Hand book part 2 Essay

Submitted By lilsin
Words: 1094
Pages: 5

Leading an intergenerational workgroup can be a very demanding task for a new manager. Key areas that must be taken into consideration to successfully manage such a diverse age gap in the workforce are job satisfaction, work environment, expectations of managers, managing difficult staffing conditions, and maintaining workplace Morel. There is always the possibility of having friction between such vast differences in generations of workers; however, this friction can be used to foster healthy tension in the work environment that can have an overall boost on the bottom line. If one can successfully manage intergenerational workgroups he or she should be able to build teams, successfully deal with change, motivate, coach, sustain performance, and enhance productivity (Izzy, 2010). As a new manager you must take into consideration that different age generations within the workforce have different standards, approaches, and attitudes. This generational mix makes managing a group very complex. As a manager you must be sure that you lead in a way that generates synchronization, enhances productivity, and is encompassed with mutual respect. Furthermore, as a new manager you must be able to identify each of the four generational workgroups and know the distinguishing characteristics between the generational groups.
Traditionalist-born between 1925 and 1945. This group values dedication, is willing to make sacrifice, and has a highest level of patience.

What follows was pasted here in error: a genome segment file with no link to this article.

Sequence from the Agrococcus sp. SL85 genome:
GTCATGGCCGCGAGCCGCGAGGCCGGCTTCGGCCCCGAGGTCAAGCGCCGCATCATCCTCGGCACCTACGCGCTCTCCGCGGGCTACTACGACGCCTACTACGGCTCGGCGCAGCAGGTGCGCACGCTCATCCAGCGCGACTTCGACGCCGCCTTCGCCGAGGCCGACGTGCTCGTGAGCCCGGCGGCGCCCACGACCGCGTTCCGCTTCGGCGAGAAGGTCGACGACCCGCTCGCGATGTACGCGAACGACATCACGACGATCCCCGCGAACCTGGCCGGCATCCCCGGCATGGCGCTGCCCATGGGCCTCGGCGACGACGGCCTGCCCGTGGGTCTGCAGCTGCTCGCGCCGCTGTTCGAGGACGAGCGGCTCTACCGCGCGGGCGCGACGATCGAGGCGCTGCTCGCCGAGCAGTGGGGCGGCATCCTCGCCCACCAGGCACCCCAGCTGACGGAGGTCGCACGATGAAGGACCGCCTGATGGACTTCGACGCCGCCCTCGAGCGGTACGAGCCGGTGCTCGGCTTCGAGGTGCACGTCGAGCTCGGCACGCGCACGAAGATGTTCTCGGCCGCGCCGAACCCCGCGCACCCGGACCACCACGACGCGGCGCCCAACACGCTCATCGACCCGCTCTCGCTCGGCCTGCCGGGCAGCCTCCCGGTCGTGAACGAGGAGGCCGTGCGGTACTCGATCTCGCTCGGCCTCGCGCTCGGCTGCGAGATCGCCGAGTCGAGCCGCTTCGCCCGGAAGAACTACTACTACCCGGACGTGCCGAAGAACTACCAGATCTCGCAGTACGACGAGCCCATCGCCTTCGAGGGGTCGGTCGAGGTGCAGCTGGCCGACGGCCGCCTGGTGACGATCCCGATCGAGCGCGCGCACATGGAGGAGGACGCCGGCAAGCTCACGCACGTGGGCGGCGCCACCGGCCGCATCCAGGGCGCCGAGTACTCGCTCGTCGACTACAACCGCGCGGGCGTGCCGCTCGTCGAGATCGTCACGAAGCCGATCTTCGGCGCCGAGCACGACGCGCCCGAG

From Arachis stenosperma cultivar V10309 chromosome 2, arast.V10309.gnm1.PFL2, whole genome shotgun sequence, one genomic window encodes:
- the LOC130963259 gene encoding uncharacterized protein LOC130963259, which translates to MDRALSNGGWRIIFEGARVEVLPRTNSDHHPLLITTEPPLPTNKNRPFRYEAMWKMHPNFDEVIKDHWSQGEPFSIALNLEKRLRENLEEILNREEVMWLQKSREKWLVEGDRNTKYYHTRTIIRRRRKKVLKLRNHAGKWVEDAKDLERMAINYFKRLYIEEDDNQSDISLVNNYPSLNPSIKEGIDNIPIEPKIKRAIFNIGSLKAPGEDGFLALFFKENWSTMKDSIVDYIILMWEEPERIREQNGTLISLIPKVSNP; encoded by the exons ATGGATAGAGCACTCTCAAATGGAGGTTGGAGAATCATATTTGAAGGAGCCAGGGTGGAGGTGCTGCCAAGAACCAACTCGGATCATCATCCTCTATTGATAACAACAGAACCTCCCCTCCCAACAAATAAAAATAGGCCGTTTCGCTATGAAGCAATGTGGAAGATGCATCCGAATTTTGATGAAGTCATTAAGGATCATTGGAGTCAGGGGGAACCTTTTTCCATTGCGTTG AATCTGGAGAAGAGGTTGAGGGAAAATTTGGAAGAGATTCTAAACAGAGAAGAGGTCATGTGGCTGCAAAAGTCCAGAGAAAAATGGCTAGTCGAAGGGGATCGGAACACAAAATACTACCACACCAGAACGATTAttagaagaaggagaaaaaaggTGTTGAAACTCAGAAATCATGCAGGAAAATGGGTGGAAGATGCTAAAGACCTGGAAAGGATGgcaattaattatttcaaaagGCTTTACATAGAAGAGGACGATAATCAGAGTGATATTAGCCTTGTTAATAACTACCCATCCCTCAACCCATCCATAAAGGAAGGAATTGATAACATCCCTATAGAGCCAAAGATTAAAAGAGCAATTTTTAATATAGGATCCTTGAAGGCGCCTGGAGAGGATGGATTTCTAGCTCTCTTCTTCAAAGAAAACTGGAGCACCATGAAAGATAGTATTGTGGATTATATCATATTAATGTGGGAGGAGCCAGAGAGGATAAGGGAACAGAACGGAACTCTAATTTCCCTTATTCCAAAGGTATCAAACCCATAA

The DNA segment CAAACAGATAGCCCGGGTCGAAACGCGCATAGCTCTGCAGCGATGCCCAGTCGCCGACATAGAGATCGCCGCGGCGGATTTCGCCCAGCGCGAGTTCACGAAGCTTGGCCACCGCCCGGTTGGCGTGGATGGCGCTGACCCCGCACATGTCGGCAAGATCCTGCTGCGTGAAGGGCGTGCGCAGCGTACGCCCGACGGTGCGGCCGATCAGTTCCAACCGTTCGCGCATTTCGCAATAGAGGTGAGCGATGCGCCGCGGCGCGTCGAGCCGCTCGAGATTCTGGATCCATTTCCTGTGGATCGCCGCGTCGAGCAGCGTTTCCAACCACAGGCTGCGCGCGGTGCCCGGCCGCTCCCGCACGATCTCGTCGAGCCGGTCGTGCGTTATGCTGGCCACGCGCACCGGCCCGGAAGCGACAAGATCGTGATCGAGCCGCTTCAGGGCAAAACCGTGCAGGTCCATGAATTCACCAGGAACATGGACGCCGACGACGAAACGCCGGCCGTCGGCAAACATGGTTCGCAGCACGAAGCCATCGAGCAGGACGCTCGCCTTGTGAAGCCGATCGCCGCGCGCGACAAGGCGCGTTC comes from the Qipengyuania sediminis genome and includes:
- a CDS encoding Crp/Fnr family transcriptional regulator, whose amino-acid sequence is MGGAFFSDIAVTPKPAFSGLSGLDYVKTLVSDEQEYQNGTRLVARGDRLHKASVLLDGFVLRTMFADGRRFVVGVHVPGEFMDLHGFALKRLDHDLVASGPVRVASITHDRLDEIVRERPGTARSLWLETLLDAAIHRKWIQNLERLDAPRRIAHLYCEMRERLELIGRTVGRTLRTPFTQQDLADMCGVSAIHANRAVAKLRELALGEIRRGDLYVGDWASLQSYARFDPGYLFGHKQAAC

Baby boomers-born between 1946 and 1964. This group is highly optimistic, and places a high value on work ethic and growth.
Generation X-born between 1965 and 1980. This is the smallest group. This group is self-reliant and values balance.
Generation Y-born between 1981 and 2000. Members of this generation are optimistic, confident, streetsmart, and open-minded. This group is also very goal oriented.
Below is a chart explicitly showing differences in the age gap, history, and personal motivation and may help drive group.

(Finneman, 2010) As a new manager it is easy to see the differences between all the generations. It is also easy to stereotype each generation, and point out pros and cons to their work styles. But once you start trying to manage such a complex group of people from each generation you will also notice the complexity in leading such a diverse team towards success. In order to be successful at managing intergenerational groups it is imperious for a manager to capitalize on intergenerational training (Babock, 2011). Individuals from generation Y are highly skilled in technology, these individuals are practical, realistic, well educated, and civic minded. Setting up workgroups that contain all four of the generations of workers gives management the opportunity to have an individual from generation Y train and develop individuals from generation X or baby boomers in modern technology. This is a great way to get some of the older generation in the workforce up to speed with new technologies. While the generation Y individuals are training the generation X individuals and the baby boomers they can also learn how to Excel in areas of process, and judgment from individuals in generation X well learning loyalty and cooperation from the traditionalist and the baby boomers. When forming a cross generational teams a brainstorming. For dialogue can be used to successfully have participants discuss generational differences, and how these differences amongst the individuals affect their productivity in the workplace. This is a great start and foundation for cross generational understanding. A great way to kick off a healthy work conversation is using differences between the cross generational team. Once this cross generational brainstorming session has concluded you can successfully form a cross generational team to address real-time issues occurring within your organization. Each group can be given a specific problematic area to improve. The team can work together to develop